Multigun, Multi Gun or Multi-Gun, often also called 2-Gun or 3-Gun depending on the types of firearms used, are practical shooting events where each of the stages require the competitor to use a combination of handguns, rifles, and/or shotguns Multigun has a lot in common with ordinary IPSC/ USPSA single gun matches, and matches generally have courses of fire where the shooter must move through different stages and engage targets in a variety of different positions.
The Finnish Shooting Sport Federation, FinnishSuomen Ampumaurheiluliitto (SAL), was founded in 1919 and is an umbrella organization for sport shooting in Finland, representing many international shooting sport organizations in Finland.
The French Shooting Federation (FFTir), FrenchFédération Française de Tir, is the umbrella organization for sport shooting in France. It was founded in its current form in 1967, but has roots as far back as 1866.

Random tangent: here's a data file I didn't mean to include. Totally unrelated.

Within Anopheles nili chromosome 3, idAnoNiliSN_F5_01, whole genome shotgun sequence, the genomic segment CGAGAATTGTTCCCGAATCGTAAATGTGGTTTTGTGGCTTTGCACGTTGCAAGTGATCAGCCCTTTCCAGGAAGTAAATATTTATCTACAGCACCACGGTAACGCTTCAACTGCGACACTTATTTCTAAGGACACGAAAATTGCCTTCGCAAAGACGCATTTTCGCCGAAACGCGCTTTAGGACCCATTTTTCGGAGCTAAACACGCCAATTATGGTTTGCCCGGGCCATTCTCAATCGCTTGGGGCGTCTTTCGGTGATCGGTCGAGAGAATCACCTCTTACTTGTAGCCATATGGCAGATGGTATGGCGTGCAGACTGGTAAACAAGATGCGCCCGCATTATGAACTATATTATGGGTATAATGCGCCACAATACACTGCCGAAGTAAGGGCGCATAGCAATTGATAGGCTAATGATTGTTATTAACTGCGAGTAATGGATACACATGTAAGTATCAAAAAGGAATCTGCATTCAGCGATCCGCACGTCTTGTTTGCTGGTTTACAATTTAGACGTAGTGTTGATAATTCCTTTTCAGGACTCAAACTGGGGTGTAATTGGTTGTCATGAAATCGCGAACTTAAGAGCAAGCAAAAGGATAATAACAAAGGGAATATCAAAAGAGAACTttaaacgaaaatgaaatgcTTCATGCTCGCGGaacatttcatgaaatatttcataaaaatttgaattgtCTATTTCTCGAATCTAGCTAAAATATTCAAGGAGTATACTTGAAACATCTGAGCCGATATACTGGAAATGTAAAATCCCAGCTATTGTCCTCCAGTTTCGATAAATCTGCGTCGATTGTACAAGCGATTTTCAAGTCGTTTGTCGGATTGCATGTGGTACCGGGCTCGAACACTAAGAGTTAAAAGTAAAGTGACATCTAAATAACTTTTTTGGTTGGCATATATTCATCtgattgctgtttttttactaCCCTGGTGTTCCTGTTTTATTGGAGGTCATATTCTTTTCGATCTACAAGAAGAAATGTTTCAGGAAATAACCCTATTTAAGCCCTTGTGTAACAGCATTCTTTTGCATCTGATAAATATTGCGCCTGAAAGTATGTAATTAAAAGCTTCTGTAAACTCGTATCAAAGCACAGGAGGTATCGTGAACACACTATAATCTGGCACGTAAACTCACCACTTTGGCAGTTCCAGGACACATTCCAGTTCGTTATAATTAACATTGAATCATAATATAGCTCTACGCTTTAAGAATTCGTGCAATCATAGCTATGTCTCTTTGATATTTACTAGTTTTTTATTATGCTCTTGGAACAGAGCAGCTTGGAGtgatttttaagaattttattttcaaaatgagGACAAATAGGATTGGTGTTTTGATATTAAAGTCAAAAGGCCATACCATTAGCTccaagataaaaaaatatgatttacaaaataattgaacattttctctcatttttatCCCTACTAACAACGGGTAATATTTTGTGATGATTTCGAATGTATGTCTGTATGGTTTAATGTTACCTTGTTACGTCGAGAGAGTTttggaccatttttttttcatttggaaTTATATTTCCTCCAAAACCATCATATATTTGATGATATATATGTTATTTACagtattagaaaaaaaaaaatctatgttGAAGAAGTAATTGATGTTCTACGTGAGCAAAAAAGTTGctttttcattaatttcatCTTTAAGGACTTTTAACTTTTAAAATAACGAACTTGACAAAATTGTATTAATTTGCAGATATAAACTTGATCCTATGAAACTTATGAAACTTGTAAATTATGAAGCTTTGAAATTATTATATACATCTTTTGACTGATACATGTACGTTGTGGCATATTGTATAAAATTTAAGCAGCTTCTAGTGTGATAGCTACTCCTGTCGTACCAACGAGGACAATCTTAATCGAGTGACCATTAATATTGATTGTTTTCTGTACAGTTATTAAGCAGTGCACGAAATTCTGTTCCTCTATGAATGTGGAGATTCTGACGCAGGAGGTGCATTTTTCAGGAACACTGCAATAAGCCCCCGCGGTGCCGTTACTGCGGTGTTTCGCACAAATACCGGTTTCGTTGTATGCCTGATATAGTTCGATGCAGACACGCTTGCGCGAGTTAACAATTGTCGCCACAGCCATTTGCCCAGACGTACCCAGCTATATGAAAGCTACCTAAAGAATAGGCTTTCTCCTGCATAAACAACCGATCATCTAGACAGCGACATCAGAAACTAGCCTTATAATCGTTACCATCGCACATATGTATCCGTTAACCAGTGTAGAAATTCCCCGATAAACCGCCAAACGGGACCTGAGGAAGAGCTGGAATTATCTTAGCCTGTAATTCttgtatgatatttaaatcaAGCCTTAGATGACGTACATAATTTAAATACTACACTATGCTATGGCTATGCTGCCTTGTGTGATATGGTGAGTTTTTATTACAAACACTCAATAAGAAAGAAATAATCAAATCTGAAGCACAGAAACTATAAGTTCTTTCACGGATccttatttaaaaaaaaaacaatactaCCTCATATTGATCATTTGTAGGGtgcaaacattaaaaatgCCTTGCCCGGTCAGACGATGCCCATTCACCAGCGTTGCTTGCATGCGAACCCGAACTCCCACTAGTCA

Jamaica Rifle Association was founded in 1896 and is the umbrella organization for sport shooting in Jamaica, being a member of the international organizations:
A Girl & A Gun Women's Shooting League is a women-only gun club introducing women and girls to pistol, rifle, and shotgun shooting. The league is designed to "help ladies feel more comfortable when talking to instructors and handling a firearm."
Shooting competitions for factory and service firearms refer to a set of shooting disciplines, usually called service rifle, service pistol, production, factory or stock, where the types of permitted firearms are subject to type approval with few aftermarket modifications permitted. The terms often refer to the restrictions on permitted equipment and modifications rather than the type of match format. The names Service Rifle and Service Pistol stem from that the equipment permitted for these types of competitions traditionally were based on standard issue firearms used by one or several armed forces and civilian versions of these, while the terms production, factory and stock often are applied to more modern disciplines with similar restrictions on equipment classes.